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BCRs and ECRs

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Elizabeth Brathwaite

on 11 September 2012

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Transcript of BCRs and ECRs

What are BCRs and ECRs and How the Heck Are They Written? BCR It stands for Brief Constructed Response A BCR should be one paragraph (five to seven sentences). The paragraph should start with a topic sentence that explains what you are talking about/the point you are making. There should be at least three sentences with facts from a story and/or character quotes that support your main point or idea that is in your topic sentence. You should also start to connect the story to life after you back up your initial claim with evidence from the text. The last sentences should restate how your support connects back to your topic sentence (main point of the paragraph) AND real life. It actually answers the exact question(s) asked.
It uses details that are directly stated and implied to support your topic sentence.
It talks about more than just what was said in the selection that you are writing about. It makes a connection between the story and real life. What does a great BCR look like? Stands for Extended Constructed Response

The ECR should contain three paragraphs:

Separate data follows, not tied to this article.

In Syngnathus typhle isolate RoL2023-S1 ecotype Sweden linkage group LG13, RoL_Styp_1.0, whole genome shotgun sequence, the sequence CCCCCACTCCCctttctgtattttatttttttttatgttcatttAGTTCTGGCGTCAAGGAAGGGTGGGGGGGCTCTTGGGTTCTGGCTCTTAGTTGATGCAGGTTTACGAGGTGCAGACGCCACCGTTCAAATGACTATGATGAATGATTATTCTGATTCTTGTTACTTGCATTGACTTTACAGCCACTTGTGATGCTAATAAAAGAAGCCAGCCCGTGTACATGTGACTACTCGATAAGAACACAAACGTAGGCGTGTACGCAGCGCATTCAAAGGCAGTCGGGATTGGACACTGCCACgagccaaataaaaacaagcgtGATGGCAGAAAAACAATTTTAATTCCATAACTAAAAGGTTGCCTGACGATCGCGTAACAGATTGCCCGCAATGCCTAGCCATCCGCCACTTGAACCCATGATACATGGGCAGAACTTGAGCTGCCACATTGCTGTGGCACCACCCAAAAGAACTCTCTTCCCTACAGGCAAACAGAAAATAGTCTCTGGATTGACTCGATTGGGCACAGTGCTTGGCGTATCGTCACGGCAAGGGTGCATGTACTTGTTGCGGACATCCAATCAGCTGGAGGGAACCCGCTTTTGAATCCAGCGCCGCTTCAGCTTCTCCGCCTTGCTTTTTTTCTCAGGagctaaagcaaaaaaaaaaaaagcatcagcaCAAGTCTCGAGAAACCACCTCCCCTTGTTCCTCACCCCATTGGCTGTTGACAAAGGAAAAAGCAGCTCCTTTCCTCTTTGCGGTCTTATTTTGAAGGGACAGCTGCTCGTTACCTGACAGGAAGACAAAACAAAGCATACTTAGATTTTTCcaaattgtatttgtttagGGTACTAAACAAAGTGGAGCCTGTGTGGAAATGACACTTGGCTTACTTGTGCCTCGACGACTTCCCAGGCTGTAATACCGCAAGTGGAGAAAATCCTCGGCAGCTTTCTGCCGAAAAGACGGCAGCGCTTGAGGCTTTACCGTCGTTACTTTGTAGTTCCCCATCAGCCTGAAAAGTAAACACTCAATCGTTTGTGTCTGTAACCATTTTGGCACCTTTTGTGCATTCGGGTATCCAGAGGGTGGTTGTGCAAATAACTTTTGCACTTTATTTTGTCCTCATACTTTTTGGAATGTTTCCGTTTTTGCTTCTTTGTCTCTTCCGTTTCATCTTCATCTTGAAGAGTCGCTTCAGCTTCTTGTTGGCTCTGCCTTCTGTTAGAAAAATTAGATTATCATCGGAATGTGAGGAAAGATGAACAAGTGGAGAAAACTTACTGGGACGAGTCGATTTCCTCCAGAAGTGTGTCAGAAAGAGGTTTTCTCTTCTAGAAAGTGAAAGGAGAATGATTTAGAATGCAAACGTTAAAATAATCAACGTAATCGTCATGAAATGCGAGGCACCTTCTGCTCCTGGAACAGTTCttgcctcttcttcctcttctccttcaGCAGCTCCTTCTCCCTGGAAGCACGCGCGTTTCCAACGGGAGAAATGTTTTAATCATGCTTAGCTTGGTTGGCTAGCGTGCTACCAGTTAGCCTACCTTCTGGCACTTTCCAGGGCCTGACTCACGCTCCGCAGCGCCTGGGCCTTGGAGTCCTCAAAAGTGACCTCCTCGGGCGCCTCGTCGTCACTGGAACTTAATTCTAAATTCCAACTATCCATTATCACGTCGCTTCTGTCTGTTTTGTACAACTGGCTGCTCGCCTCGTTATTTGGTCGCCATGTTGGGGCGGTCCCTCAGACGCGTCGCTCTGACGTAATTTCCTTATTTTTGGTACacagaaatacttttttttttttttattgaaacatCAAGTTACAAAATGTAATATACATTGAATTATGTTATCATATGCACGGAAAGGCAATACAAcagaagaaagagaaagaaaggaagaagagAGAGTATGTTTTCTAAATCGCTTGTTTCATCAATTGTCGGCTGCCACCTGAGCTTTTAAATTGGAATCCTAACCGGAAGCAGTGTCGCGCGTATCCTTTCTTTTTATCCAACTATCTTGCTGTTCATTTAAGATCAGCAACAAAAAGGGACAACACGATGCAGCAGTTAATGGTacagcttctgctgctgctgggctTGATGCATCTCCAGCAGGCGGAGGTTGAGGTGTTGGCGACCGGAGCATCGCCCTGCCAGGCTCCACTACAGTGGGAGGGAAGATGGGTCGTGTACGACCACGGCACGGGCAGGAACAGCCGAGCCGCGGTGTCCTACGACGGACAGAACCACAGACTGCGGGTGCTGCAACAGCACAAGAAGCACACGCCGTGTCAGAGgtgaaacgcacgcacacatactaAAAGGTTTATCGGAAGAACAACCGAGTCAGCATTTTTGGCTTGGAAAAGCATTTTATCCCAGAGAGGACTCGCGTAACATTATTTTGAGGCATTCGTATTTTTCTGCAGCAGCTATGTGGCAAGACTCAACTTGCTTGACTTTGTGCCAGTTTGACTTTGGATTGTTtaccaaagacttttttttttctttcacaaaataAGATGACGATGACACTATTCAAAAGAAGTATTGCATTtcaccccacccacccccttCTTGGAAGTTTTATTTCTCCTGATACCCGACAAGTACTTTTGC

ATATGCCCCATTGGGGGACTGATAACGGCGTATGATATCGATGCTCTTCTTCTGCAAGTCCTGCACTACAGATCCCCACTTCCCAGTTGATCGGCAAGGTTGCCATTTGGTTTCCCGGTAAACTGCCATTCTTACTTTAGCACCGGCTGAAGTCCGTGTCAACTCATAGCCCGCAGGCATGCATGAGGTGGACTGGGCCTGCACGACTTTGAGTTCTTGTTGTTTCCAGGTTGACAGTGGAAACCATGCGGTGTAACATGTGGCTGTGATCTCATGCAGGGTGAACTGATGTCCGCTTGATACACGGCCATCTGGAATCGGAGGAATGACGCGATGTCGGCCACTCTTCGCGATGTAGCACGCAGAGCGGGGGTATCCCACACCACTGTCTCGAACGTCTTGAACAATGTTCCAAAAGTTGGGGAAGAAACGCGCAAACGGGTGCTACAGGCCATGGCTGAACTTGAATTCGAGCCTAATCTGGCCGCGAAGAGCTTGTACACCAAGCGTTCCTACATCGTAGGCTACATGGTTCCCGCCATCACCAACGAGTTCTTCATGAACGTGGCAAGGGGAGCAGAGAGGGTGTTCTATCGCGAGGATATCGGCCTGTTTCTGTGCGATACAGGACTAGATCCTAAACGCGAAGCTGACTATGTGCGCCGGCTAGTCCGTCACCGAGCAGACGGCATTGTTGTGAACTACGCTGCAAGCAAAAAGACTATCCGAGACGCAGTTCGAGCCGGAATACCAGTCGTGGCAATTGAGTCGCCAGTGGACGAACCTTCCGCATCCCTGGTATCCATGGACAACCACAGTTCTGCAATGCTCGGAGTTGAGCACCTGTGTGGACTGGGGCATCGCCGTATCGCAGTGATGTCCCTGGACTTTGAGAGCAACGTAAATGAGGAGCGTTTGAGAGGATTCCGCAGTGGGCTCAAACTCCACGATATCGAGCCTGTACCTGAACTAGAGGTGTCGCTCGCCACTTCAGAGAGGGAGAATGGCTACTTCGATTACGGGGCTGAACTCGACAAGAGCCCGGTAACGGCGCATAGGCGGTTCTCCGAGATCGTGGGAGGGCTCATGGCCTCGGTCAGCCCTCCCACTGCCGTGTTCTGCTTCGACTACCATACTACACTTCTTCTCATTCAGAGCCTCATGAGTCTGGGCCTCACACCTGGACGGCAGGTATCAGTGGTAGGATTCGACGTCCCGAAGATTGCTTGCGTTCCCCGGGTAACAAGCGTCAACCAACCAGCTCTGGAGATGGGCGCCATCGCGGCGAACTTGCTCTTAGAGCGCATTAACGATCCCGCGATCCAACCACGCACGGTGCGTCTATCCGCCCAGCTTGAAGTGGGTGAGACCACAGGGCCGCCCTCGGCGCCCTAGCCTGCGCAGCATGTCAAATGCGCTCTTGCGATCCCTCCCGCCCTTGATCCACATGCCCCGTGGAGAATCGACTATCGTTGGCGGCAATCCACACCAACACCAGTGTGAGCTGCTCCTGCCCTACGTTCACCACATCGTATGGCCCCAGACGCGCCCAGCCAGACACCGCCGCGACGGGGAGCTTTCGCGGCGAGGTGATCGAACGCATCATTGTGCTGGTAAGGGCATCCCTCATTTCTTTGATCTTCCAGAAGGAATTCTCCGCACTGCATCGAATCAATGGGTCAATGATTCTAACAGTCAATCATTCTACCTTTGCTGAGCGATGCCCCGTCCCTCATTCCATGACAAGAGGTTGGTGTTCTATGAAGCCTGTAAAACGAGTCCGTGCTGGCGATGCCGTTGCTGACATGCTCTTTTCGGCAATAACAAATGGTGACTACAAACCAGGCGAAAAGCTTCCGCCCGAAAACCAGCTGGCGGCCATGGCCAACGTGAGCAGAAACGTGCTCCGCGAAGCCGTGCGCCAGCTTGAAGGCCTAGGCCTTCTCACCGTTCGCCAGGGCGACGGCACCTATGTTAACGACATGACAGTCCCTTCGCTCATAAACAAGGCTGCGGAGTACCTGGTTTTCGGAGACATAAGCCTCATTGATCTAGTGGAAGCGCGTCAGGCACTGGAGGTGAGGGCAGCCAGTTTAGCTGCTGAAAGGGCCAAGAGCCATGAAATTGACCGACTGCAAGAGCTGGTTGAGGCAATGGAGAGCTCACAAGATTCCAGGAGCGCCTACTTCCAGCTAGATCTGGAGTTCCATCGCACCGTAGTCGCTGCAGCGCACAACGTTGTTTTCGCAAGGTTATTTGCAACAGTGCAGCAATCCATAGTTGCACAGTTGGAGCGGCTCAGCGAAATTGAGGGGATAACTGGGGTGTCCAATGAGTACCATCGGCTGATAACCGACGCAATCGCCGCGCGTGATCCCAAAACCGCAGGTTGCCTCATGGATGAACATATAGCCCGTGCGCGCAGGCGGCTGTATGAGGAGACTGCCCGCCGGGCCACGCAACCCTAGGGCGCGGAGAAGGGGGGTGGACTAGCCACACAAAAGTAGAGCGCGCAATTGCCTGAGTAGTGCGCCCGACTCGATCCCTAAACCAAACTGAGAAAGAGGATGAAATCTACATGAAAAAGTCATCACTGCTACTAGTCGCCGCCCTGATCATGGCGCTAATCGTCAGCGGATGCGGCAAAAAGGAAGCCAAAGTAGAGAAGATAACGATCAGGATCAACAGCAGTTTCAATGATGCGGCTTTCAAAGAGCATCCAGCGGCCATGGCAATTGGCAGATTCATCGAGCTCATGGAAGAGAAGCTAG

1. An introduction that describes your topic in a general way. This paragraph should end with the thesis, the point of your whole three paragraph essay.
2. A body paragraph that goes into specific detail about your thesis. It should use details from the story you read to support your ideas and should connect to real life. It should start with topic sentence that explains what the paragraph will be about.
3. The conclusion should restate your key points from your intro and body paragraphs. Nothing new should be said in the conclusion. It should end with you restating your thesis, the point of your essay. ECR This is a BCR that would get a score of 3 on a 0-3 scale. Look at the criteria for a BCR that would earn a score of 2. Note the main words that describe that BCR in your notes. Now, go through the BCR that would get a score of one. Make a note of the main words that describe that BCR in your notebook.

What earns a BCR a score of zero? An ECR-like the interview manuscript you recently wrote- should be specific (especially in the body paragraph, clear enough for the reader to understand your ideas, use powerful words, and should not have ANY mistakes! The info that you just wrote down describes an ECR that would get a score of 4 on a 0-4 scale.

Take a few minutes to briefly note the key words of the bullet points of ECRS that earn scores, of 3, 2, and 1. Do each one individually. Now, we are going to reflect on the influence others have had on our lives in preparation for reading a short story in which the narrator (a child) has his/her life greatly enhanced by an adult in her life. Again, the most important facts to remember about BCR (and ECR) writing are that stances taken in the writing need to be supported by facts from the writing and need to connect with the people and experiences encountered in real life. What is an ECR? What is a BCR? Identify an example of a topic that you wrote an ECR for and a topic that you wrote a BCR for. Warm Up: What qualities do strong ECRs have? In the ECR you wrote, what might you have done to make it stronger? Closing
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